Sri Lanka stops visas for Myanmar nationals following Rohingya crisis

The Government fears that some Rohingya Muslims who have already sought refuge in India may look to enter Sri Lanka fearing deportation from India. In April, the coast guard detained 32 Rohingya Muslims who fled India by boat. The boat was detained in the Northern seas and was brought ashore to Kankesanthurai (KKS).There were seven women and 16 children below the age of nine, including a 15-day-old and four month old children on the boat. He said that Rohingya Muslims may visit Sri Lanka as tourists and then seek refuge. The Government has decided to suspend issuing visas for tourists from Myanmar following fears that Rohingya Muslims may attempt to enter Sri Lanka to seek refuge.Minister of Internal Affairs S. B. Navinna has told The Sunday Leader that the decision to suspend issuing visas to Myanmar nationals was taken as a result of the crisis in that country. More than 1 million Rohingya live in apartheid-like conditions in Myanmar‘s Rakhine State, where many in the Buddhist majority consider them interlopers from Bangladesh.Thousands of Rohingya Muslims have fled their homes in Rakhine state after the government intensified ‘clearance operations’ following an attack by Rohingya militants on border posts, in which 12 security officials were killed.Report by Indika Sri Aravinda read more

Endangered red panda found after escape from British zoo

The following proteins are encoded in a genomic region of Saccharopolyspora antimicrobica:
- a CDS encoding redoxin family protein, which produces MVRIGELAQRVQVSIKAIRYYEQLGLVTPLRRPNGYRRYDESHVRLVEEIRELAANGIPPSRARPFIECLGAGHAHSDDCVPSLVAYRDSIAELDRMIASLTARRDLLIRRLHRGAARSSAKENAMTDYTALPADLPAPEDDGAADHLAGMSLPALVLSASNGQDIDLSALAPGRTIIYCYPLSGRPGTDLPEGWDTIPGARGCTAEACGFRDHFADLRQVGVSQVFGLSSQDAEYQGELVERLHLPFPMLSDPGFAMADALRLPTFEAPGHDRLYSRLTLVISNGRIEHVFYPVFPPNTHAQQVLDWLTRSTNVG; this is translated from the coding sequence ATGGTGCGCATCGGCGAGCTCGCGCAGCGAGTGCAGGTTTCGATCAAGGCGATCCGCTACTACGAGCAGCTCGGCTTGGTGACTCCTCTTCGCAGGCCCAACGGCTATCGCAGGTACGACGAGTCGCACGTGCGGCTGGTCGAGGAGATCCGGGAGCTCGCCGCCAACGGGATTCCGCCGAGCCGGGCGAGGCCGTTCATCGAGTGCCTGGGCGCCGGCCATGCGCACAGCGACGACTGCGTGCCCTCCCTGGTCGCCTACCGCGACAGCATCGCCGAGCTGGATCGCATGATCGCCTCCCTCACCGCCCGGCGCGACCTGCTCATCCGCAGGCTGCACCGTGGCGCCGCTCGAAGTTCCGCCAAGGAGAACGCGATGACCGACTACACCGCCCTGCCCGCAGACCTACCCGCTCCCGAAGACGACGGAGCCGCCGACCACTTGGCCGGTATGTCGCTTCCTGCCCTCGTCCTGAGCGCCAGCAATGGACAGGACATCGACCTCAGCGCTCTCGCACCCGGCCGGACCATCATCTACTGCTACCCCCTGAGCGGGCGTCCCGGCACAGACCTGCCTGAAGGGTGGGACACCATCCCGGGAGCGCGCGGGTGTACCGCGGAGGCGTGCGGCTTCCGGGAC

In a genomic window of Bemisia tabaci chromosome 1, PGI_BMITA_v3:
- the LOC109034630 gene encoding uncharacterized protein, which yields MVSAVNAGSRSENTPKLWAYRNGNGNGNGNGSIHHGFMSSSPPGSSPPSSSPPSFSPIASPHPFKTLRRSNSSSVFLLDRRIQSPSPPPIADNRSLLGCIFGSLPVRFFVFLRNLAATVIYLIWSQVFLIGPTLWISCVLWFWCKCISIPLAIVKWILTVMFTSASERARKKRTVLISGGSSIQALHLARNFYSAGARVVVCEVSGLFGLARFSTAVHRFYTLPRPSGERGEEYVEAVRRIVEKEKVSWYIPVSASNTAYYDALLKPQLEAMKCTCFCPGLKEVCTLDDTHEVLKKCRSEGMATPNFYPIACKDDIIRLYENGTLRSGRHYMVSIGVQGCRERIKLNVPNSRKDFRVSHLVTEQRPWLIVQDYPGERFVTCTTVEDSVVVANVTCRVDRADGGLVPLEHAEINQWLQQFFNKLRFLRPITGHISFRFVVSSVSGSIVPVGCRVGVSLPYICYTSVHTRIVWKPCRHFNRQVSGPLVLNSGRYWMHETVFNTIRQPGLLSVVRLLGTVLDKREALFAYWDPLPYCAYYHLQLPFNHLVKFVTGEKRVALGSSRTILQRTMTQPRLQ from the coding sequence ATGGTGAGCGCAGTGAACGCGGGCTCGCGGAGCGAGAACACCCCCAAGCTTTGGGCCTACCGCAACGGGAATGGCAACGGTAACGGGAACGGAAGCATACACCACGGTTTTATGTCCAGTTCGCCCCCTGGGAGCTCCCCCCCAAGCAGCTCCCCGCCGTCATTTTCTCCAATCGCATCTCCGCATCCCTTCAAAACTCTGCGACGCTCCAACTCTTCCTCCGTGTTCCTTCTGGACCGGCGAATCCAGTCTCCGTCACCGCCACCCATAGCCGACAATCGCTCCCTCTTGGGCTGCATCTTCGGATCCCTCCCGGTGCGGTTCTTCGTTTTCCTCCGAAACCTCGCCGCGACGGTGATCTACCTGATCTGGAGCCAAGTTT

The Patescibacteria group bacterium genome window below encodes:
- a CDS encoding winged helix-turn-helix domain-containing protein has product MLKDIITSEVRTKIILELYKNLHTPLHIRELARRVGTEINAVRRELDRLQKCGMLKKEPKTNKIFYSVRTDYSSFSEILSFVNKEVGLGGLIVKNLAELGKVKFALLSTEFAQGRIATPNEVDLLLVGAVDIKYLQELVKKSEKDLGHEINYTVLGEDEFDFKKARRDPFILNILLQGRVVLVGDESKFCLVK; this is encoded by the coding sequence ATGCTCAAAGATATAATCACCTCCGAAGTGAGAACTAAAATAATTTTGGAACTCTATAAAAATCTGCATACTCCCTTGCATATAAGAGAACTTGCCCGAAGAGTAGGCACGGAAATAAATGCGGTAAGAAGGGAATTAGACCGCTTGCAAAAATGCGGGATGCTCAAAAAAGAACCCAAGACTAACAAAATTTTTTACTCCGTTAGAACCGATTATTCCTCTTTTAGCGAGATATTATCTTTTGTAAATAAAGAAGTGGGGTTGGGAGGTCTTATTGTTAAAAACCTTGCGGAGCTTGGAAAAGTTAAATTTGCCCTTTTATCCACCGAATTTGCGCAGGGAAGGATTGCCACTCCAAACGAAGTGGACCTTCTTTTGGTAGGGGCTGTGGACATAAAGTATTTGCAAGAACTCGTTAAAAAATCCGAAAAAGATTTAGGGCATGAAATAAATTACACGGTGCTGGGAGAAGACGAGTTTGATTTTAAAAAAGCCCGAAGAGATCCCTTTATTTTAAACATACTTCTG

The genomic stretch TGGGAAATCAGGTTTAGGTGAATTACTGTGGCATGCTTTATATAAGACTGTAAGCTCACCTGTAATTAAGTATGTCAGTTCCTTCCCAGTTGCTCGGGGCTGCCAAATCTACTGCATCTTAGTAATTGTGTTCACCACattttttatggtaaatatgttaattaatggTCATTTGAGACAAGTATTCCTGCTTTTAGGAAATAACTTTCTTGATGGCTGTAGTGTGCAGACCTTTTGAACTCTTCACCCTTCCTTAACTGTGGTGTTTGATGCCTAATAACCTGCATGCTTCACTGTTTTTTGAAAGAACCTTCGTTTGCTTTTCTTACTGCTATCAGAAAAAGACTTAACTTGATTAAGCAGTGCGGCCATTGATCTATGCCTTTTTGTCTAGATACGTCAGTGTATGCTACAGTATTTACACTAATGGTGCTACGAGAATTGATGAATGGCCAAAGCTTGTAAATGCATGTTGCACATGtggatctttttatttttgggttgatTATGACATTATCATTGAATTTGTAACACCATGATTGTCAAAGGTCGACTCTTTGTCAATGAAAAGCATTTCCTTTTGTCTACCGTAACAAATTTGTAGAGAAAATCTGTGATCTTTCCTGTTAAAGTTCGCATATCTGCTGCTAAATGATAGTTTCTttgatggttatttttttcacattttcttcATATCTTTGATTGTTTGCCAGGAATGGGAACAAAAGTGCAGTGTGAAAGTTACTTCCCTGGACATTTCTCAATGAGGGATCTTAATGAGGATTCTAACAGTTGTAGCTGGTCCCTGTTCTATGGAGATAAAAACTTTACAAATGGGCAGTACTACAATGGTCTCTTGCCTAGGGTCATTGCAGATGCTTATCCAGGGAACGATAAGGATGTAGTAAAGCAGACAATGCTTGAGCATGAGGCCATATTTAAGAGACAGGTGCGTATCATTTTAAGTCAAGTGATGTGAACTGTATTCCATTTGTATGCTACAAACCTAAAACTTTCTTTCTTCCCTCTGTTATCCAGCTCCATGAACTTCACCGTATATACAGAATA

Talking in November about the two female cubs, a Belfast Zoo spokeswoman said the pair were born to parents, Chris and Vixen. Chris arrived at Belfast Zoo, from Beekse Bergen Safari Park in the Netherlands, in 2013. As part of the collaborative breeding programme he was joined by a female, named Vixen, who arrived from Dresden Zoo in April 2017. The pair hit it off straight away and after a gestation period of approximately 135 days, Vixen gave birth to two healthy female cubs on 19 June 2018.Alyn Cairns, Zoo Manager, said: “We are pleased to report that Amber has been safely returned to Belfast Zoo after a short time exploring the local area. We would like to thank all of those involved in the search for our missing red panda. “Over the last few weeks the twins have become more adventurous and visitors will hopefully get the chance to spot our colourful little arrivals as they start exploring their habitat.”It was not immediately clear which one of two red pandas cubs but the species is notorious for disappearing from enclosures.In 2001 and 2002, two red pandas escaped from Belfast Zoo into the nearby Cave Hill area and in 2009, one was found in a tree outside London Zoo. Most recently, Edinburgh Zoo called a search for one of its red pandas in 2017.But the survival rate is so good that when a 19-month-old red panda disappeared from Virginia Zoo in 2017, it was found alive after two weeks in the wild. We are happy to report that the missing red panda has been located and is being returned to its home at Belfast Zoo – thanks to everyone for their help with the search! pic.twitter.com/hHLcLmtDyv— Belfast Zoo (@BelfastZoo) January 28, 2019 The animals are largely nocturnal, can deal with the cold weather and enjoy living in trees, where they can forage for bird eggs to eat, making the immediate woodland area surrounding the zoo suitable for the escaped panda’s survival.Belfast Zoo will not be open to visitors today and is closed week for maintenance works this week. Warning the public during its search, police said: “Our curious friend has not yet learned the green cross code, so if motorists could also be vigilant.”In June, the zoo celebrated the arrival the red panda, along with its twin, and towards the end of the year staff were beginning to notice the pair getting more adventurous. According to the International Union for the Conservation of Nature, the red panda is facing a very high risk of extinction. “Following the initial report of the escape, we discovered a power fault in an electric fence in red panda habitat. Our maintenance team were informed at the earliest opportunity and the fence has since been repaired. Safety and security of our animals is of paramount importance so we will continue to monitor this to ensure there are no further incidents.”Red panda cubs are born blind and develop quite slowly. They therefore spend the first few months in the den. It is for this reason that, despite being born back in June, the twins have only recently started to venture outside.  An endangered red panda cub has been found alive and well after it escaped from Belfast Zoo on Sunday.Officers in the Northern Ireland capital said Amber, a cub, went missing yesterday after an electrical fault in the enclosure’s fence and she was “believed to be taking in the sights of beautiful Glengormley”.  But she is now safe at home, having been found in the garden of a family home this morning.According to the zoo, the panda cub was first spotted by a local resident who flagged its whereabouts to the police, who received a call at 5.30pm yesterday. Following a wider appeal, the zoo received a dozen calls to report potential sightings this morning, some of which led to its capture within a mile of the zoo.The search team believe the cub travelled through woodland and spent the night in trees.Belfast Zoo said that following a check up from the vet, the red panda appears to be well and is back in its enclosure.In a Tweet, the council said: “We are happy to report that the missing red panda has been located and is being returned to its home @BelfastZoo – thanks to everyone for their help with the search!” Want the best of The Telegraph direct to your email and WhatsApp? Sign up to our free twice-daily  Front Page newsletter and new  audio briefings. read more